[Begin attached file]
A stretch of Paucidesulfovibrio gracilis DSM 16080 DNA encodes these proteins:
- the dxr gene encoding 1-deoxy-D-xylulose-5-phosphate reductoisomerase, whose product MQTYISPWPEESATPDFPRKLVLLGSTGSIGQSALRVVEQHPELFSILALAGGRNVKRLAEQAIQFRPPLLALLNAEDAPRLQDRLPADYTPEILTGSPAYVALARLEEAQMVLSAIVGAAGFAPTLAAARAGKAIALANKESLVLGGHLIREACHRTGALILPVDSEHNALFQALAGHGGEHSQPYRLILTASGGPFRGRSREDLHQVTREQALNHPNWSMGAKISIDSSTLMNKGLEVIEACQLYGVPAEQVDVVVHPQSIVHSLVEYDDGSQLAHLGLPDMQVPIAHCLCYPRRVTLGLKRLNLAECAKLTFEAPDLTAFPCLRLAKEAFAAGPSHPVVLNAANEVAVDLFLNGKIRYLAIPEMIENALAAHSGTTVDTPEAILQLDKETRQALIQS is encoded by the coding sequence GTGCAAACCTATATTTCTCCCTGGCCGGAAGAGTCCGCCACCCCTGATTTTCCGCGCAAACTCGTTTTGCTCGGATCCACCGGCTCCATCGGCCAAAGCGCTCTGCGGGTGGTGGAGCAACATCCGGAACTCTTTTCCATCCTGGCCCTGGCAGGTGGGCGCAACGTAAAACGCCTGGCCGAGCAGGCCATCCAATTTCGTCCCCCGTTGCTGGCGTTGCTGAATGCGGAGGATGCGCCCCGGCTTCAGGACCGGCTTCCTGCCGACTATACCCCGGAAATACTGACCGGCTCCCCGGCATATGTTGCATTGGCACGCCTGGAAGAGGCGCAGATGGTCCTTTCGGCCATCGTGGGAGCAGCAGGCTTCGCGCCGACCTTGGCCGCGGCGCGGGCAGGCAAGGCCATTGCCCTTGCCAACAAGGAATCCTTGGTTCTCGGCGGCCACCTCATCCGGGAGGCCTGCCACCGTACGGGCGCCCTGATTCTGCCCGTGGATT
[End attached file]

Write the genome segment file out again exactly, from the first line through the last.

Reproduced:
A stretch of Paucidesulfovibrio gracilis DSM 16080 DNA encodes these proteins:
- the dxr gene encoding 1-deoxy-D-xylulose-5-phosphate reductoisomerase, whose product MQTYISPWPEESATPDFPRKLVLLGSTGSIGQSALRVVEQHPELFSILALAGGRNVKRLAEQAIQFRPPLLALLNAEDAPRLQDRLPADYTPEILTGSPAYVALARLEEAQMVLSAIVGAAGFAPTLAAARAGKAIALANKESLVLGGHLIREACHRTGALILPVDSEHNALFQALAGHGGEHSQPYRLILTASGGPFRGRSREDLHQVTREQALNHPNWSMGAKISIDSSTLMNKGLEVIEACQLYGVPAEQVDVVVHPQSIVHSLVEYDDGSQLAHLGLPDMQVPIAHCLCYPRRVTLGLKRLNLAECAKLTFEAPDLTAFPCLRLAKEAFAAGPSHPVVLNAANEVAVDLFLNGKIRYLAIPEMIENALAAHSGTTVDTPEAILQLDKETRQALIQS is encoded by the coding sequence GTGCAAACCTATATTTCTCCCTGGCCGGAAGAGTCCGCCACCCCTGATTTTCCGCGCAAACTCGTTTTGCTCGGATCCACCGGCTCCATCGGCCAAAGCGCTCTGCGGGTGGTGGAGCAACATCCGGAACTCTTTTCCATCCTGGCCCTGGCAGGTGGGCGCAACGTAAAACGCCTGGCCGAGCAGGCCATCCAATTTCGTCCCCCGTTGCTGGCGTTGCTGAATGCGGAGGATGCGCCCCGGCTTCAGGACCGGCTTCCTGCCGACTATACCCCGGAAATACTGACCGGCTCCCCGGCATATGTTGCATTGGCACGCCTGGAAGAGGCGCAGATGGTCCTTTCGGCCATCGTGGGAGCAGCAGGCTTCGCGCCGACCTTGGCCGCGGCGCGGGCAGGCAAGGCCATTGCCCTTGCCAACAAGGAATCCTTGGTTCTCGGCGGCCACCTCATCCGGGAGGCCTGCCACCGTACGGGCGCCCTGATTCTGCCCGTGGATT